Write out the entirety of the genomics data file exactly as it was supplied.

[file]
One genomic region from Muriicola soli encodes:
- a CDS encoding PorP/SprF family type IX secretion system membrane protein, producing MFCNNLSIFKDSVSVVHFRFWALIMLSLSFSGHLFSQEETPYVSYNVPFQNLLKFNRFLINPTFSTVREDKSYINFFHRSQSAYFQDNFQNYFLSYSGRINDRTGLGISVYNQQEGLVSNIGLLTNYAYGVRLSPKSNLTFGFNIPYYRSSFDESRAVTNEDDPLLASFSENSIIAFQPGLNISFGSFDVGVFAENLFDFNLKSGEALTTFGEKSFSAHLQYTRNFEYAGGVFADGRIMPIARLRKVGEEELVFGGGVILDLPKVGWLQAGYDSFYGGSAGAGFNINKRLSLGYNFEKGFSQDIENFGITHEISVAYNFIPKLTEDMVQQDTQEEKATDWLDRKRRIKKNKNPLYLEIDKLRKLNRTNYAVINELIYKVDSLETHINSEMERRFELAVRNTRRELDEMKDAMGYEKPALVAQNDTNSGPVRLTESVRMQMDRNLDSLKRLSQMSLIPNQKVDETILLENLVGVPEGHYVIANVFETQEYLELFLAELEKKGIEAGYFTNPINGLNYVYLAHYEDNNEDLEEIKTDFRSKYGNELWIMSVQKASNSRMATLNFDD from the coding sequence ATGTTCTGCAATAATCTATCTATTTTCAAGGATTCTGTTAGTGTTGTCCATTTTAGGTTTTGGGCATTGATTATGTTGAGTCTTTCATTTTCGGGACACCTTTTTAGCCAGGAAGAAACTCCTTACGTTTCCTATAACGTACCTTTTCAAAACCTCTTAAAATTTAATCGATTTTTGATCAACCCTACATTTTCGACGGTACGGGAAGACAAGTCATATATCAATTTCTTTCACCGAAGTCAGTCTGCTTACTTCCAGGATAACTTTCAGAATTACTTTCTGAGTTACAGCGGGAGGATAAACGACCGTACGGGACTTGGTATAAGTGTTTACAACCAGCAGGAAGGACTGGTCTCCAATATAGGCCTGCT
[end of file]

One genomic region from Muriicola soli encodes:
- a CDS encoding PorP/SprF family type IX secretion system membrane protein, producing MFCNNLSIFKDSVSVVHFRFWALIMLSLSFSGHLFSQEETPYVSYNVPFQNLLKFNRFLINPTFSTVREDKSYINFFHRSQSAYFQDNFQNYFLSYSGRINDRTGLGISVYNQQEGLVSNIGLLTNYAYGVRLSPKSNLTFGFNIPYYRSSFDESRAVTNEDDPLLASFSENSIIAFQPGLNISFGSFDVGVFAENLFDFNLKSGEALTTFGEKSFSAHLQYTRNFEYAGGVFADGRIMPIARLRKVGEEELVFGGGVILDLPKVGWLQAGYDSFYGGSAGAGFNINKRLSLGYNFEKGFSQDIENFGITHEISVAYNFIPKLTEDMVQQDTQEEKATDWLDRKRRIKKNKNPLYLEIDKLRKLNRTNYAVINELIYKVDSLETHINSEMERRFELAVRNTRRELDEMKDAMGYEKPALVAQNDTNSGPVRLTESVRMQMDRNLDSLKRLSQMSLIPNQKVDETILLENLVGVPEGHYVIANVFETQEYLELFLAELEKKGIEAGYFTNPINGLNYVYLAHYEDNNEDLEEIKTDFRSKYGNELWIMSVQKASNSRMATLNFDD from the coding sequence ATGTTCTGCAATAATCTATCTATTTTCAAGGATTCTGTTAGTGTTGTCCATTTTAGGTTTTGGGCATTGATTATGTTGAGTCTTTCATTTTCGGGACACCTTTTTAGCCAGGAAGAAACTCCTTACGTTTCCTATAACGTACCTTTTCAAAACCTCTTAAAATTTAATCGATTTTTGATCAACCCTACATTTTCGACGGTACGGGAAGACAAGTCATATATCAATTTCTTTCACCGAAGTCAGTCTGCTTACTTCCAGGATAACTTTCAGAATTACTTTCTGAGTTACAGCGGGAGGATAAACGACCGTACGGGACTTGGTATAAGTGTTTACAACCAGCAGGAAGGACTGGTCTCCAATATAGGCCTGCT